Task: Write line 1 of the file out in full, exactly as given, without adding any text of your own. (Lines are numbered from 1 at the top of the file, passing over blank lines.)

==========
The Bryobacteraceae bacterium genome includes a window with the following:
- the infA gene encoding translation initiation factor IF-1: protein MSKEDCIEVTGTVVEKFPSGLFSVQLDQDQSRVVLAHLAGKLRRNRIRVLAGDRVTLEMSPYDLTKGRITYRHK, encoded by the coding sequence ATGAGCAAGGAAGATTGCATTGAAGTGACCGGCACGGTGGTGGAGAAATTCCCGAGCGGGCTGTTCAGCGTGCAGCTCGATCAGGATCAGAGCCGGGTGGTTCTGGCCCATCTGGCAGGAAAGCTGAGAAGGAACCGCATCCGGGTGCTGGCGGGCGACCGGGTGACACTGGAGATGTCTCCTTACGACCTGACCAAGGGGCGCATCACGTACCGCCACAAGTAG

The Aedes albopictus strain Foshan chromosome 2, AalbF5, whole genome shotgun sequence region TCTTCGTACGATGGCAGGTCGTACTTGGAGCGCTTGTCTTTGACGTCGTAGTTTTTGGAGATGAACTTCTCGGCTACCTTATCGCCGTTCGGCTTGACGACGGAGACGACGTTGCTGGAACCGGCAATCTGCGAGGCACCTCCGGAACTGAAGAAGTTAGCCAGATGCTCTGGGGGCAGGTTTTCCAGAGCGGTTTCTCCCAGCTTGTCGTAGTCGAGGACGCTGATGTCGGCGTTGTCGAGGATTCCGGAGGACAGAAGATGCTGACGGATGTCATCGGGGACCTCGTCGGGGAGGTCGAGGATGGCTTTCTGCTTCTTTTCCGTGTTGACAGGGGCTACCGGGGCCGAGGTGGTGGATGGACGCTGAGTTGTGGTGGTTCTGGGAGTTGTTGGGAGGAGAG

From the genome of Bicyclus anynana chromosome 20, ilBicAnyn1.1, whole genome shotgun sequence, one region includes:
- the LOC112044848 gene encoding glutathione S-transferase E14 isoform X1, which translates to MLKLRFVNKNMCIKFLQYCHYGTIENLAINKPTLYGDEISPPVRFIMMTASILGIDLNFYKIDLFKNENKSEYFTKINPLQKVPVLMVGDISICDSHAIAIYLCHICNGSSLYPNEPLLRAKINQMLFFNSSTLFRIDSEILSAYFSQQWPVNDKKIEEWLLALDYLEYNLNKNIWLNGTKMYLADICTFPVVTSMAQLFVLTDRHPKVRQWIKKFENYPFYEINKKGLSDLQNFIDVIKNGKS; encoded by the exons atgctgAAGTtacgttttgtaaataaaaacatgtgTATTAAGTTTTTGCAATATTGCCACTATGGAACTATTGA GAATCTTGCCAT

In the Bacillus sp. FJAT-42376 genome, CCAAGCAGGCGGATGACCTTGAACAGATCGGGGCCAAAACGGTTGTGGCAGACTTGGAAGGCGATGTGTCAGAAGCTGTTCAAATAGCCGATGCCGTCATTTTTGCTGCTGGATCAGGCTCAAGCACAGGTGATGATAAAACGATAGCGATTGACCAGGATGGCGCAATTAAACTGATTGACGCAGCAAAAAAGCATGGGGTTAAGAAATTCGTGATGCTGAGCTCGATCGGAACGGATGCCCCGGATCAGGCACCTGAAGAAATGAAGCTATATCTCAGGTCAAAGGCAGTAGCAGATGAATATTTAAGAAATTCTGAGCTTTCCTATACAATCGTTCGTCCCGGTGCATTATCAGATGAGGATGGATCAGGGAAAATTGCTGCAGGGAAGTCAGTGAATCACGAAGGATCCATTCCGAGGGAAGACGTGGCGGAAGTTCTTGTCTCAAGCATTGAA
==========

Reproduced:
The Bryobacteraceae bacterium genome includes a window with the following: